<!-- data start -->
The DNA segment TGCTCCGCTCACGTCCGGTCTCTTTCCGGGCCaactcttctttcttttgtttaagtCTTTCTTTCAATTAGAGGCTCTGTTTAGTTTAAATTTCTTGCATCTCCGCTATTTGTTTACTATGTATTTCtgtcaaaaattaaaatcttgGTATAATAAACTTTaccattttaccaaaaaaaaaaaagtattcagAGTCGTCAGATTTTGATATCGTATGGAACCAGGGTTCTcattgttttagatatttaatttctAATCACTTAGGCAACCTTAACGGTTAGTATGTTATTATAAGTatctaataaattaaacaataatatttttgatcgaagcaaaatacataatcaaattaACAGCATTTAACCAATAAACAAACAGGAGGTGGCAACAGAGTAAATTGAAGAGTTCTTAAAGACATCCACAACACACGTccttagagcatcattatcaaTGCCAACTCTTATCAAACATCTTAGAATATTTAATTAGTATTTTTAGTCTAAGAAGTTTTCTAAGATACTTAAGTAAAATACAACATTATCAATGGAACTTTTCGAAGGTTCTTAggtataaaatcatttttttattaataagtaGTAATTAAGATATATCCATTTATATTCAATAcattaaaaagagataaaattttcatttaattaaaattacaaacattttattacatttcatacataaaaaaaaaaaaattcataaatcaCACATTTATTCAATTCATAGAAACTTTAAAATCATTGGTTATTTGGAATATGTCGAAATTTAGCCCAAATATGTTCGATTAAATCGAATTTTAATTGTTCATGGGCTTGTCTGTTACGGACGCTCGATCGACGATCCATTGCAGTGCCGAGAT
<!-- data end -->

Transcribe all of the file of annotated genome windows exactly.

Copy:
The DNA segment TGCTCCGCTCACGTCCGGTCTCTTTCCGGGCCaactcttctttcttttgtttaagtCTTTCTTTCAATTAGAGGCTCTGTTTAGTTTAAATTTCTTGCATCTCCGCTATTTGTTTACTATGTATTTCtgtcaaaaattaaaatcttgGTATAATAAACTTTaccattttaccaaaaaaaaaaaagtattcagAGTCGTCAGATTTTGATATCGTATGGAACCAGGGTTCTcattgttttagatatttaatttctAATCACTTAGGCAACCTTAACGGTTAGTATGTTATTATAAGTatctaataaattaaacaataatatttttgatcgaagcaaaatacataatcaaattaACAGCATTTAACCAATAAACAAACAGGAGGTGGCAACAGAGTAAATTGAAGAGTTCTTAAAGACATCCACAACACACGTccttagagcatcattatcaaTGCCAACTCTTATCAAACATCTTAGAATATTTAATTAGTATTTTTAGTCTAAGAAGTTTTCTAAGATACTTAAGTAAAATACAACATTATCAATGGAACTTTTCGAAGGTTCTTAggtataaaatcatttttttattaataagtaGTAATTAAGATATATCCATTTATATTCAATAcattaaaaagagataaaattttcatttaattaaaattacaaacattttattacatttcatacataaaaaaaaaaaaattcataaatcaCACATTTATTCAATTCATAGAAACTTTAAAATCATTGGTTATTTGGAATATGTCGAAATTTAGCCCAAATATGTTCGATTAAATCGAATTTTAATTGTTCATGGGCTTGTCTGTTACGGACGCTCGATCGACGATCCATTGCAGTGCCGAGAT